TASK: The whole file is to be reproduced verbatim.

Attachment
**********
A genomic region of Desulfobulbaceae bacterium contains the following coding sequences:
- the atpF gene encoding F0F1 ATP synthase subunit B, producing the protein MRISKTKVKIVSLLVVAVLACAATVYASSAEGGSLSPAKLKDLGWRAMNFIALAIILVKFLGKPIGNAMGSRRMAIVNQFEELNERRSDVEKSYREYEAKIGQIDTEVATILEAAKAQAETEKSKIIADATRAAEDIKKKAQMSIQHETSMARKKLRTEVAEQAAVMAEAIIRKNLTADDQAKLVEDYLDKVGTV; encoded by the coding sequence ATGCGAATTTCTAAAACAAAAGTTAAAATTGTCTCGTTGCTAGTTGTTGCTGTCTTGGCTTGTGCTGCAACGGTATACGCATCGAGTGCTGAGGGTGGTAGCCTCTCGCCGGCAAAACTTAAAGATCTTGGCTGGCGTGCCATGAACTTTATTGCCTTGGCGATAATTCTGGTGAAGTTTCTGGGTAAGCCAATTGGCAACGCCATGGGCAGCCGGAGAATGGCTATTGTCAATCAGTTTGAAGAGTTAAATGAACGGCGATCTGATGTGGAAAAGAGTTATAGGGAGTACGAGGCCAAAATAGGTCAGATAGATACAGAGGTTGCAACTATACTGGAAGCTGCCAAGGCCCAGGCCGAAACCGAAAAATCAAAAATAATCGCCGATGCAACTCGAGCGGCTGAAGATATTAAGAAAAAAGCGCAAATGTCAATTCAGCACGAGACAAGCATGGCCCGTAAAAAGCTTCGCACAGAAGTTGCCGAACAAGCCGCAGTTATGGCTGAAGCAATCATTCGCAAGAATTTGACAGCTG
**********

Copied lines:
A genomic region of Desulfobulbaceae bacterium contains the following coding sequences:
- the atpF gene encoding F0F1 ATP synthase subunit B, producing the protein MRISKTKVKIVSLLVVAVLACAATVYASSAEGGSLSPAKLKDLGWRAMNFIALAIILVKFLGKPIGNAMGSRRMAIVNQFEELNERRSDVEKSYREYEAKIGQIDTEVATILEAAKAQAETEKSKIIADATRAAEDIKKKAQMSIQHETSMARKKLRTEVAEQAAVMAEAIIRKNLTADDQAKLVEDYLDKVGTV; encoded by the coding sequence ATGCGAATTTCTAAAACAAAAGTTAAAATTGTCTCGTTGCTAGTTGTTGCTGTCTTGGCTTGTGCTGCAACGGTATACGCATCGAGTGCTGAGGGTGGTAGCCTCTCGCCGGCAAAACTTAAAGATCTTGGCTGGCGTGCCATGAACTTTATTGCCTTGGCGATAATTCTGGTGAAGTTTCTGGGTAAGCCAATTGGCAACGCCATGGGCAGCCGGAGAATGGCTATTGTCAATCAGTTTGAAGAGTTAAATGAACGGCGATCTGATGTGGAAAAGAGTTATAGGGAGTACGAGGCCAAAATAGGTCAGATAGATACAGAGGTTGCAACTATACTGGAAGCTGCCAAGGCCCAGGCCGAAACCGAAAAATCAAAAATAATCGCCGATGCAACTCGAGCGGCTGAAGATATTAAGAAAAAAGCGCAAATGTCAATTCAGCACGAGACAAGCATGGCCCGTAAAAAGCTTCGCACAGAAGTTGCCGAACAAGCCGCAGTTATGGCTGAAGCAATCATTCGCAAGAATTTGACAGCTG